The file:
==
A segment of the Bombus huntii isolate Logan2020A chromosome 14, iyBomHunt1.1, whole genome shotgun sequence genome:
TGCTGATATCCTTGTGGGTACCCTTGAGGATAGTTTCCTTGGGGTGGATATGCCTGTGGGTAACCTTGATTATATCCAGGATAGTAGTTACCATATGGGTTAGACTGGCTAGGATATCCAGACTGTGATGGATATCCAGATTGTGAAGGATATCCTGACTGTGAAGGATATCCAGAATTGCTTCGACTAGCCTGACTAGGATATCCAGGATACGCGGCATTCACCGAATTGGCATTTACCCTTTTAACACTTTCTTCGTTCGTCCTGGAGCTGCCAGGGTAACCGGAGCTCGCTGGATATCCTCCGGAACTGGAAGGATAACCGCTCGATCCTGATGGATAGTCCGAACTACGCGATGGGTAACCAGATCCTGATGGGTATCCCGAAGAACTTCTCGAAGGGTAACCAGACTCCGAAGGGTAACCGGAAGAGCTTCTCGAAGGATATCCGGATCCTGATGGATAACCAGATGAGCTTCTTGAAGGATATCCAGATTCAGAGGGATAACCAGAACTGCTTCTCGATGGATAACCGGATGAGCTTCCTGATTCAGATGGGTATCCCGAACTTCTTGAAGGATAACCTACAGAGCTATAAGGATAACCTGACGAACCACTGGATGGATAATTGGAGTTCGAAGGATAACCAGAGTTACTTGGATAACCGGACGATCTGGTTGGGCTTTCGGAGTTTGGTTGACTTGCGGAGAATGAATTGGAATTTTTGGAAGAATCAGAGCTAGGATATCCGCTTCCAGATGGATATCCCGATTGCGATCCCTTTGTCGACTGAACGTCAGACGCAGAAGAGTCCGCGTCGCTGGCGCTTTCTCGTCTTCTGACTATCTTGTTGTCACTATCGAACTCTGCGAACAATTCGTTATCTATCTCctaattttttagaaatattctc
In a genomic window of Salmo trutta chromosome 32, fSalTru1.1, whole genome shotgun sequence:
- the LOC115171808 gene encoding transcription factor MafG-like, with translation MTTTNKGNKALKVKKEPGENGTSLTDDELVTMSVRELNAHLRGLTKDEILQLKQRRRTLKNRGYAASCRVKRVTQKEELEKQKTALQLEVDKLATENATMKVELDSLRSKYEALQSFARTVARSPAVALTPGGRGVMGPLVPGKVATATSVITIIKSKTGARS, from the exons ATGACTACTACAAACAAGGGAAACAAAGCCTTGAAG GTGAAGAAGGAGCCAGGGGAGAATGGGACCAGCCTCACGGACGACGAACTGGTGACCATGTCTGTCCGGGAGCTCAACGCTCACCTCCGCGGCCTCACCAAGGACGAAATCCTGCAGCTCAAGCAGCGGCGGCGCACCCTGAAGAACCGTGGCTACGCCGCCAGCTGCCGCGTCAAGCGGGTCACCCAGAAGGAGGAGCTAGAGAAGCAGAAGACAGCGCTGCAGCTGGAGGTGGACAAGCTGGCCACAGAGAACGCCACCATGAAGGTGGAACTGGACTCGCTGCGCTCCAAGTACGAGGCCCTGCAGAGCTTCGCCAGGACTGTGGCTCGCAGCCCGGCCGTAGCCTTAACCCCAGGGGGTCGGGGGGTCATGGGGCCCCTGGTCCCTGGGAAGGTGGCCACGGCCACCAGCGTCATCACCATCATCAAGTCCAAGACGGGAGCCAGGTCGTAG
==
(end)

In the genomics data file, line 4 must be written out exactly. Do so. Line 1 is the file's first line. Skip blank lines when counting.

- the LOC115171808 gene encoding transcription factor MafG-like, with translation MTTTNKGNKALKVKKEPGENGTSLTDDELVTMSVRELNAHLRGLTKDEILQLKQRRRTLKNRGYAASCRVKRVTQKEELEKQKTALQLEVDKLATENATMKVELDSLRSKYEALQSFARTVARSPAVALTPGGRGVMGPLVPGKVATATSVITIIKSKTGARS, from the exons ATGACTACTACAAACAAGGGAAACAAAGCCTTGAAG GTGAAGAAGGAGCCAGGGGAGAATGGGACCAGCCTCACGGACGACGAACTGGTGACCATGTCTGTCCGGGAGCTCAACGCTCACCTCCGCGGCCTCACCAAGGACGAAATCCTGCAGCTCAAGCAGCGGCGGCGCACCCTGAAGAACCGTGGCTACGCCGCCAGCTGCCGCGTCAAGCGGGTCACCCAGAAGGAGGAGCTAGAGAAGCAGAAGACAGCGCTGCAGCTGGAGGTGGACAAGCTGGCCACAGAGAACGCCACCATGAAGGTGGAACTGGACTCGCTGCGCTCCAAGTACGAGGCCCTGCAGAGCTTCGCCAGGACTGTGGCTCGCAGCCCGGCCGTAGCCTTAACCCCAGGGGGTCGGGGGGTCATGGGGCCCCTGGTCCCTGGGAAGGTGGCCACGGCCACCAGCGTCATCACCATCATCAAGTCCAAGACGGGAGCCAGGTCGTAG